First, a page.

The Washington Times - January 9, 2012, 02:38PM

“Happy” three-year anniversary, Tim Kaine! “Love,” the Republican Party of Virginia.

The Republican Party of Virginia on Monday “celebrated” the three-year anniversary of President Obama’s appointing U.S. Senate candidate Tim Kaine to be chairman of the Democratic National Committee — a position the former Virginia governor resigned in April.


Republicans hit Mr. Kaine on his ties to policies coming out of Washington and called on him to take a position on Mr. Obama’s recent recess appointments to the National Labor Relations Board.

“Tim Kaine has signed onto most if not all of that agenda coming out of the White House,” said Delegate Ben Cline, Rockbridge Republican, pointing out that the president’s health care overhaul will “blow a $2.2 billion hole in our budget.”

“We are going to be struggling to be meeting our Medicaid responsibilities,” said Delegate Brenda L. Pogge, Newport News Republican. “We still don’t know everything that’s in it or what the final cost is going to be — these are estimates.”

As for the recess appointments of Democratic nominees Sharon Block and Richard Griffin to the NLRB, the legislators pushed for Mr. Kaine to take a stand on the issue. The move last week was largely seen as a victory for unions and is one that has been pilloried by Republicans. Mr. Obama also appointed Terence F. Flynn, a Republican member, to the NLRB board and Richard Cordray as Director of the Consumer Financial Protection Bureau.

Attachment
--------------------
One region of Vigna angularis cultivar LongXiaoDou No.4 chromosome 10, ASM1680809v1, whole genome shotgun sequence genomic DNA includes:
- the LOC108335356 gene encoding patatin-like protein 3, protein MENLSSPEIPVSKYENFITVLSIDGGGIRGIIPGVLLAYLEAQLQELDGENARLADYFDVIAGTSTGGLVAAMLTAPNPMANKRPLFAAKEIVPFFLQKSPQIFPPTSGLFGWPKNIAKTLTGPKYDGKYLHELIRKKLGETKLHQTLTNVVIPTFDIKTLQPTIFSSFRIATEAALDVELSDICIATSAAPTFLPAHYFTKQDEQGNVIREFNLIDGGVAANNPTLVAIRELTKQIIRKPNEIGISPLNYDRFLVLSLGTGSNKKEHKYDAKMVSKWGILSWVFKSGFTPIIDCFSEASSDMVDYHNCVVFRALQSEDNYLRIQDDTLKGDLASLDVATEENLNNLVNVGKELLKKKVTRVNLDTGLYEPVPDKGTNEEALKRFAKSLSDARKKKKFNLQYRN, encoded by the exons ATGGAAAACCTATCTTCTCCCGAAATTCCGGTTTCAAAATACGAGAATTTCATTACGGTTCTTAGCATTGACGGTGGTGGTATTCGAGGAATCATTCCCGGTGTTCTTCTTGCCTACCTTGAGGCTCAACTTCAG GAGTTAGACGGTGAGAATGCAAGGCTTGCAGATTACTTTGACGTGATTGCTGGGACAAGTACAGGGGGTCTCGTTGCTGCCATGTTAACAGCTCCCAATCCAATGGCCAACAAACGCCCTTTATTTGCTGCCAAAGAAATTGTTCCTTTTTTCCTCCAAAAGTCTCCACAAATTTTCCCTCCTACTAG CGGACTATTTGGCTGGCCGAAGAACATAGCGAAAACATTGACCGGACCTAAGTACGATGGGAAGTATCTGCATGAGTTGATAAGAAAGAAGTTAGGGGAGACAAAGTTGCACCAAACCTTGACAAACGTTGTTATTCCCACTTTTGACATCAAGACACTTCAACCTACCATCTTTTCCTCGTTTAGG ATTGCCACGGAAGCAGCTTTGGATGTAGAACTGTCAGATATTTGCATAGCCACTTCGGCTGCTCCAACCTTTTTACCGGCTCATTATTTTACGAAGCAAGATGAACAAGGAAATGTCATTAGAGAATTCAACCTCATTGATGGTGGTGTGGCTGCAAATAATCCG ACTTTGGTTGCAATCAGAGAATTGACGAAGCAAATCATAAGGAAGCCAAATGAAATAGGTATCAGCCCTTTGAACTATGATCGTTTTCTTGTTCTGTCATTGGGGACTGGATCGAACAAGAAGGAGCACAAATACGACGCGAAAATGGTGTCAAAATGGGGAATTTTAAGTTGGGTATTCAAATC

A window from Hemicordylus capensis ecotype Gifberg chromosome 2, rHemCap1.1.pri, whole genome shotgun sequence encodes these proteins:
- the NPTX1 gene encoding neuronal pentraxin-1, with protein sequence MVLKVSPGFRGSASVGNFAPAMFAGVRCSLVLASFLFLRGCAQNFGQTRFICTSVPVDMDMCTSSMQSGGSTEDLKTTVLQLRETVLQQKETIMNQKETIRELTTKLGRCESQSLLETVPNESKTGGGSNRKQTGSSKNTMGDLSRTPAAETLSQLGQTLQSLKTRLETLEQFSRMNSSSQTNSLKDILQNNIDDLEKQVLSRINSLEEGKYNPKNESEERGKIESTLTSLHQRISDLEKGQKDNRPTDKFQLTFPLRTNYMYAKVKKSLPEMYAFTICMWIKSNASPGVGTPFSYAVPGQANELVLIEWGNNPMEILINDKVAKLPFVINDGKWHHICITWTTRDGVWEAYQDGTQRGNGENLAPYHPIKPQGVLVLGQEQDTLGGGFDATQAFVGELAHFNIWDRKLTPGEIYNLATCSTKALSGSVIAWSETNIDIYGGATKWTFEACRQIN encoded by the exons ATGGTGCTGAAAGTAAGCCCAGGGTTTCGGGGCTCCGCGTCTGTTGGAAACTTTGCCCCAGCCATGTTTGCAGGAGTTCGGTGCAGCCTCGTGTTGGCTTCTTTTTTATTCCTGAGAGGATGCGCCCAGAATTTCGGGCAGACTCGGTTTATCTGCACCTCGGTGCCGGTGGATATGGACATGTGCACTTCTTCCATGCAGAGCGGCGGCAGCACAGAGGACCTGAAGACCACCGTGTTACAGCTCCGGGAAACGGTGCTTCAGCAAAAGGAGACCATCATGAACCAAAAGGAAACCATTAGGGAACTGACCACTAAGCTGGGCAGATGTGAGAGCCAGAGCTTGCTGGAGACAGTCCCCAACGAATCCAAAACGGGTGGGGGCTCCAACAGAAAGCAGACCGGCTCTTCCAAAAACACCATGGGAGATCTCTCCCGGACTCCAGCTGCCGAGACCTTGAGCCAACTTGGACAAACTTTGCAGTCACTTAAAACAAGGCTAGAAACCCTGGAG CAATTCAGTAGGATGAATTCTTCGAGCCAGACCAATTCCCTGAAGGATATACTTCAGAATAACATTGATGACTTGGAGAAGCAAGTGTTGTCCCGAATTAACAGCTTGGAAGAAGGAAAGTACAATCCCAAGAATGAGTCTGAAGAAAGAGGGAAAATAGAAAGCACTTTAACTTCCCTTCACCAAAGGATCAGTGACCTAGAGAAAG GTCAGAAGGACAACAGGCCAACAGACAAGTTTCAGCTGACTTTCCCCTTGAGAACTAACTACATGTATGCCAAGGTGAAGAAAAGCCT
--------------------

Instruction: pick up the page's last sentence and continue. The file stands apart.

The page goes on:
Sen. Mark Obenshain, Harrisonburg Republican, said Mr. Kaine owes it to Virginians to “speak loudly and clearly” on the subject.

“If he means what he says, he’s got to stand up and say, ‘President Obama, you’re wrong and these recess appointments cannot stand,’” said Mr. Obenshain.

Kaine spokeswoman Brandi Hoffine said the governor supports Virginia’s right-to-work laws, upheld the law as governor and will continue to support states’ rights to establish their own rules on the matter.

As for the recess appointments, Ms. Hoffine said his preference was for the Senate to take prompt action, but that the chamber had “abdicated its responsibility.”

“The president has chosen to use recess appointments to overcome Senate dysfunction, just as Republican and Democratic presidents before him have done,” she said. “George Allen supported this practice as a senator, so his current attacks ring hollow.”

There were seven appointees to the NLRB during recess when Mr. Allen was in the U.S. Senate.